US, China, Australia: what are we getting into?

Next week our Foreign and Defence Ministers will visit the US to meet their US counterparts, at the latters’ invitation. Is the aim to recruit us to the United States’ anti-China campaign?

Last month I criticised the Government’s decision to extend the “Five Eyes” intelligence grouping into the economic area. Some others agreed, but our arguments were clearly to no avail given that, according to press reports (“Weekend Australian”, July 18-19), a few days earlier Treasurer Frydenberg had convened a second meeting of Five Eyes finance ministers, which had shown “a terrific spirit of cooperation”.

Going well beyond that, in an interview with the “Weekend Australian” of the same date Foreign Minister Payne said that “Five Eyes is Australia’s pre-eminent international security and intelligence partnership, and cooperation among our closest partners is more important than ever. Our Five Eyes discussions have broadened to include economic and fiscal responses to the COVID crisis, including security of supply chains. We will continue to work together to protect and advance our interests in the face of threats to our liberal democratic values. As well as addressing the immediate COVID-induced challenges Five Eyes cooperation would focus on sovereignty, security and economic prosperity”.

The US is of course by far the predominant member of the Five Eyes. These remarks, together with Prime Minister Morrison’s references, in his speech on the recent Defence Strategic Update, to our “ever-closer” alliance with the US, and our readiness to commit forces outside our “immediate region” in US-led coalitions, indicate a readiness, even eagerness, on our part to continue to seek security under the eagle’s wing. This would only have been increased by President Trump’s recent telephone call to the Prime Minister, described by him as “very complimentary”, in which, according to the White House, Trump addressed growing security threats in the Indo-Pacific region and commended Morrison on increases to our defence budget (“Canberra Times”, 19 July).

This is of course at a time when US policies and leadership are highly erratic, with the only constant feature an increasingly fierce campaign to oppose and demonise China. Will our Ministers be called on to sign up to such a campaign?

If they are, they would do well to remember three things. First, it has become almost a reflex to list a series of things—trade, South China Sea, cyber, Hong Kong, theft of technology, minorities—that China has done or is doing that taken together make it guilty of “systematic rule breaking, corrosion and other malign activities” in the Indo-Pacific, as US Secretary of Defence Esper has very recently said (“SMH”, 23 July). But in regard to many of these there is another side to the story. And others, regrettably or not, are the kinds of thing that great powers do. And behind all the accusations made by the US is certainly a fear of China as a competitor and challenger, a refusal to accept the implications of its rise, and a refusal to “make space” for it.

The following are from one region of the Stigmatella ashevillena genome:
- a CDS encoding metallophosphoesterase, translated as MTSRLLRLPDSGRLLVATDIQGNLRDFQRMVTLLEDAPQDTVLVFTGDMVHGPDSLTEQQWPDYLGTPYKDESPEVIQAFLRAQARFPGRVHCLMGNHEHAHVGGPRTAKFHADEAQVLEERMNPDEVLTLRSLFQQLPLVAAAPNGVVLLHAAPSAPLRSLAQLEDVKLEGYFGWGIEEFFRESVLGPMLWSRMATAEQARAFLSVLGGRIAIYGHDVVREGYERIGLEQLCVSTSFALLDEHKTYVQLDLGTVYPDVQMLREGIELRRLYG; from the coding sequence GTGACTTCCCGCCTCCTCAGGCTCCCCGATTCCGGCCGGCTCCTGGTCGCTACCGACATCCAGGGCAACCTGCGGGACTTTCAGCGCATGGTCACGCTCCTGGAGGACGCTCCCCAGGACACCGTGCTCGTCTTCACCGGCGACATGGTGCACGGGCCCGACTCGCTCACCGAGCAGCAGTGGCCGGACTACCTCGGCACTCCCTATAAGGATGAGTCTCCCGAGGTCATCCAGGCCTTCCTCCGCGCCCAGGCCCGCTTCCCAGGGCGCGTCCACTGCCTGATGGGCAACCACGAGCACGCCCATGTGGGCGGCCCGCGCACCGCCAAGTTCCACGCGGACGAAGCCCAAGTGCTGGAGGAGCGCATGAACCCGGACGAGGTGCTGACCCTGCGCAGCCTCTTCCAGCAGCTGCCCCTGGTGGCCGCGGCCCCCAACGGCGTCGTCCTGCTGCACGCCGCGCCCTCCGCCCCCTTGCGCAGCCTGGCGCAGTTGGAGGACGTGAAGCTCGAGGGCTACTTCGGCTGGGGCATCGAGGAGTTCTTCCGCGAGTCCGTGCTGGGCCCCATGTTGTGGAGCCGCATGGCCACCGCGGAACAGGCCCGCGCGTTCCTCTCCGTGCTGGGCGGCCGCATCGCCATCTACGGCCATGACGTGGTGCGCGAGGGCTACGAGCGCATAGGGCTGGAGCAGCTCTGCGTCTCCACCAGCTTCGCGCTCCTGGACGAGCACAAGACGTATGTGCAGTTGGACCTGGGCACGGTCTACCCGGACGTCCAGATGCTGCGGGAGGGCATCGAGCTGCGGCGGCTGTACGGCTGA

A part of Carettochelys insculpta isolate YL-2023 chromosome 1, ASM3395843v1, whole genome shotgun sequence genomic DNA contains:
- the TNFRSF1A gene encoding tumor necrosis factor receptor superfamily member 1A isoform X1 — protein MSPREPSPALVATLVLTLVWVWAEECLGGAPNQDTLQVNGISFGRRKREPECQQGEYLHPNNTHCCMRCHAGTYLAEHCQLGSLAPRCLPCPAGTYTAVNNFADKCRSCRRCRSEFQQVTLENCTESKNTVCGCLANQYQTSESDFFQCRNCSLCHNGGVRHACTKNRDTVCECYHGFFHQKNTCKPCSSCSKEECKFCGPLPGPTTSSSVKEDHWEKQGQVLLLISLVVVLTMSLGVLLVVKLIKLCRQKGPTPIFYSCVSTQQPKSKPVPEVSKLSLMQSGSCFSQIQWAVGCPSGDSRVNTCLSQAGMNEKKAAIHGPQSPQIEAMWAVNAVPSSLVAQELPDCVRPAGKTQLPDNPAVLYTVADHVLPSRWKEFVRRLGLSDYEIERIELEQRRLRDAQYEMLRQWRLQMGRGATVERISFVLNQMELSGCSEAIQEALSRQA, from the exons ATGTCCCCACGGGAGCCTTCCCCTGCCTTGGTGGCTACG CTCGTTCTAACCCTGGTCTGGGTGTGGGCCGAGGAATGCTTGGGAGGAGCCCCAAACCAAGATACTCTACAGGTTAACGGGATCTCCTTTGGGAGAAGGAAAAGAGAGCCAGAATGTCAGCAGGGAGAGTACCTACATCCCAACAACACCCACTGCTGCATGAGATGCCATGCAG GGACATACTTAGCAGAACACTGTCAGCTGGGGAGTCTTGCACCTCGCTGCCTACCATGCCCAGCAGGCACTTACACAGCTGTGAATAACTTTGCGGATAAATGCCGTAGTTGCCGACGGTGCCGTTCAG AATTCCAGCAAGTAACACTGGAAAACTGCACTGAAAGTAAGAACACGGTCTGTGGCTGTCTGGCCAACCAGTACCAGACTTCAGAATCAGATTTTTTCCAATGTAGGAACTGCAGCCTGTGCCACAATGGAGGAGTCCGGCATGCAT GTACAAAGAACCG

Secondly, we have a long-established relationship with China of our own, which has had bipartisan support and which, while certainly not solely economic, has been and continues to be of great economic benefit to both countries.

And thirdly, we need to take the current US fury at China with a grain of salt for two reasons: first, Trump has shown he is quite capable of abruptly reversing any policy that he has been pursuing; and secondly, there’s undoubtedly an element of electioneering in the current anti-China campaign, which could give way to a change after the election, whoever wins.

Despite these concerns, it’s pretty clear that Ministers Payne and Reynolds will have the hard word put on them at the coming meeting. According to the “SMH” of 23 July, during his recent visit to Europe US Secretary of State Pompeo “told British MPs that global institutions dealing with an aggressive China were no longer fit for purpose, in part because Australia does not have a leading role in many of them. ‘We’re going to need the one billion-plus people in India, we’re going to need the Australians—it’s going to take all of these democracies together’, Mr Pompeo said.”

But to do what? And would whatever that is be in our interest? Australian representatives need to remember that while the US is big enough to make a disastrous miscalculation and later shrug it off we are not. If we seriously alienate China we could feel the repercussions for a long time. None of these issues have been debated in Australia (and with Parliament not sitting it’s hard to see how they can be). But our very senior envoys to the United States should be very cautious and careful in their coming talks with their complimentary American colleagues.

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Geoff Miller is a former diplomat and government official. He was Director-General, Office of National Assessments, deputy secretary, Department of Foreign Affairs, Ambassador to Japan and the Republic of Korea, and High Commissioner to New Zealand.

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